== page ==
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Some notes on processor scheduling. For more details see SilberschatzGalvinGagne Chapter 5.

1. Processor scheduling: basics

Recall the basic picture for processes: We have various tasks (processes or threads) waiting in queues (which may not enforce strict FIFO ordering) for various resources. One of these resources that pretty much every task needs is the CPU. We'd like to arrange access to the CPU to take advantage of the particular needs of particular processes and minimize the noticeable waiting time and general sluggishness of our system. The main mechanism for doing this is a short-term scheduler or CPU scheduler that choose which process to pull off the ready queue when the CPU becomes idle. More sophisticated schedulers may also include a long-term scheduler that tracks the behavior of processes and adjusts their parameters to influence the behavior of the short-term scheduler, or (in batch systems) may even plot out CPU assignments well into the future. We'll mostly be talking about short-term scheduling.

Note that some of the issues in CPU scheduling might apply to other scarce resources, e.g. traffic shaping on a network. Conversely, if you have a lot of CPUs or few processes, CPU scheduling becomes much less of an issue since the resource isn't scarce.

1.1. CPU burst cycle

Processes typically alternative CPU bursts with I/O bursts. During the CPU burst the process needs the CPU; during the I/O burst the process doesn't, because it's waiting for some slow device. Through observation and experiment, OS researches have determined that the length of CPU bursts measured across all processes is distributed approximately exponentially, with short bursts much more likely than long bursts. This pattern is somewhat true even of single processes (think of a program that has to do several I/O operations in a row after a long computation), but the distribution may be shifted depending on whether the process is CPU bound (mostly wanting to use the CPU for long computations) or I/O bound (mostly waiting for I/O).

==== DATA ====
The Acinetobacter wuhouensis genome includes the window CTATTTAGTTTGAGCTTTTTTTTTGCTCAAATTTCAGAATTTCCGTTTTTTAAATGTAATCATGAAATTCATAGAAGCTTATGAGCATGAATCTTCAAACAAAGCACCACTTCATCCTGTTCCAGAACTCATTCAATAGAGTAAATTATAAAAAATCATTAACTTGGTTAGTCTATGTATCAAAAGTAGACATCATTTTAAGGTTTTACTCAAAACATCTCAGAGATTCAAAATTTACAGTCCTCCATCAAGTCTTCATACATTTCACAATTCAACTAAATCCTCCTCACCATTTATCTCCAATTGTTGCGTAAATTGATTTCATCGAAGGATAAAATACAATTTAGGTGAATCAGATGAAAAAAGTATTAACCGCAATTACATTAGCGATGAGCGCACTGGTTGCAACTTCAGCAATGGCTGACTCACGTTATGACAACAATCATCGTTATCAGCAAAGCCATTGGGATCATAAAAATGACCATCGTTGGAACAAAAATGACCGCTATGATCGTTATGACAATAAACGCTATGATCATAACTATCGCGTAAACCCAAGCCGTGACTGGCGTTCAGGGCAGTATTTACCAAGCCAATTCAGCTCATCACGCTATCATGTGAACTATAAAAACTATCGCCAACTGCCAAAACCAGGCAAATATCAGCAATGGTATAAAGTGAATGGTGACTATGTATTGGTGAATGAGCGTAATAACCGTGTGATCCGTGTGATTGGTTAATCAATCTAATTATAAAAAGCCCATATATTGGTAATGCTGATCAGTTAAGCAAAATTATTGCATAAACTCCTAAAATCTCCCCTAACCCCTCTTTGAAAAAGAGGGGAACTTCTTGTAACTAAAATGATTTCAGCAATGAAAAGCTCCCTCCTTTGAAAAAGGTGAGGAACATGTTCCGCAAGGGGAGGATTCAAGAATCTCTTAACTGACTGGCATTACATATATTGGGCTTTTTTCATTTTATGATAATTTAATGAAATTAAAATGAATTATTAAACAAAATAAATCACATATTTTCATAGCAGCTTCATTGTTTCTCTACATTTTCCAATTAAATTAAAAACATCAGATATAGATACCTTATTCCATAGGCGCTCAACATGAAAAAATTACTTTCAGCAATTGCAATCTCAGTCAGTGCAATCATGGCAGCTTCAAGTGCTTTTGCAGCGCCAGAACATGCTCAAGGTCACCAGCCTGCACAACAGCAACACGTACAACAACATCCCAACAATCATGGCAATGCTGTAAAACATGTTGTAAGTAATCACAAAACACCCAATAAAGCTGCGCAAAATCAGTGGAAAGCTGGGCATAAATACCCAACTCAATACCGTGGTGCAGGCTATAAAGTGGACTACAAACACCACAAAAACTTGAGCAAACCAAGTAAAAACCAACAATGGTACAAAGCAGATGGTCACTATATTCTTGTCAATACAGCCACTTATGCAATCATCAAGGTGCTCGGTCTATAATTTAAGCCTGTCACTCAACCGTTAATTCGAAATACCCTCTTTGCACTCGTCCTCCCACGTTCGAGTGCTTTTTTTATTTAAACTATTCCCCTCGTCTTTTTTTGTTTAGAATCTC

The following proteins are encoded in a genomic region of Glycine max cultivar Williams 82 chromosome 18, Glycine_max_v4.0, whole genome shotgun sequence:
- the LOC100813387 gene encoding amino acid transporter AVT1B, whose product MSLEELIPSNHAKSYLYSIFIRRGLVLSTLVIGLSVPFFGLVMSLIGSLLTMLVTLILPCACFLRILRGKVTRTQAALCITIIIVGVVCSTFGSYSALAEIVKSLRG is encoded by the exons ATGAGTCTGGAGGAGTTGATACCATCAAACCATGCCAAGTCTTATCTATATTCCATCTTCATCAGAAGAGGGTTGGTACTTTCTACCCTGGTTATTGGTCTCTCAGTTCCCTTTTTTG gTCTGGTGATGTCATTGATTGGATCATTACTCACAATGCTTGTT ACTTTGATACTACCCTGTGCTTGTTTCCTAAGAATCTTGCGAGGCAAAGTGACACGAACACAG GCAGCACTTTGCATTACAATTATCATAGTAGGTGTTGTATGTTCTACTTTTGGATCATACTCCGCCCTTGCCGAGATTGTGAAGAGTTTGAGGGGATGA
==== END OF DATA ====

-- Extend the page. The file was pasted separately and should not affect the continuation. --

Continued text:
1.2. Types of jobs

System processes
Core system services. These typically have to be scheduled quickly, or the system keels over dead. Behavior tends to be predictable since they ship with the OS.
Real-time processes
Have hard real-time constraints (e.g. turn off the X-ray gun after at most 10 ms).
Interactive processes
User notices if they are slow: window system, word processors, web servers.
Batch processes
User doesn't notice if they are slow as long as they finish eventually and don't get in the way: background animation rendering, anti-virus scanning.

Goal is to take advantage of the characteristics of these jobs to maximize the right criterion for each.

1.3. Performance measures

(See SGG §5.2.)

Response time likely will be the sole criterion for real-time processes and the main criterion for interactive processes (and possibly system processes that they depend on). Batch processes are likely to care more about turnaround time. The other measures (which tend to be closely related) are mostly useful to let you know if your scheduler is screwing up somehow, but waiting time can vary dramatically depending on scheduling policy and is the factor that most closely affects response time.

There is a relationship between average queue length n, average arrival time λ (in processes/second), and average waiting time for a single process W (in seconds): n = λW. This allows computing any of these quantities from the other two. Total waiting time will be nW = λW²; so total waiting time grows faster than individual process waiting time. This is another reason why waiting time is so important.

Again, if the CPU is free most of the time, it doesn't really matter what scheduling method we use. The goal is to get graceful degradation in performance when the system is loaded.

2. When scheduling happens

To a first approximation, we schedule at every context switch. Following SGG §5.1.3, we can observe four places where this might happen, as a function of a change in state of some process:

  1. Running → waiting, because of an I/O or mutex request, waiting on some condition, or explicitly calling yield.

  2. Running → ready. (Preemption.)
  3. Waiting → ready. Resource becomes available.
  4. Termination.

The first and last cases involve a process giving up the CPU, so we have to schedule some other process. A cooperative or non-preemptive scheduler will run only in these cases. A preemptive scheduler may be called in the other cases as well.

If we are doing scheduling often, we want our scheduler to be cheap (possibly even running inside the kernel thread that is being preempted, so we avoid an extra context switch). At the same time, we want to use a good scheduling policy to minimize waiting time (and thus response time for interactive processes). So there is a trade-off between scheduling algorithm complexity and performance. Since performance depends on more unpredictable factors that complexity, this tends to favor simpler algorithms.

3. Algorithms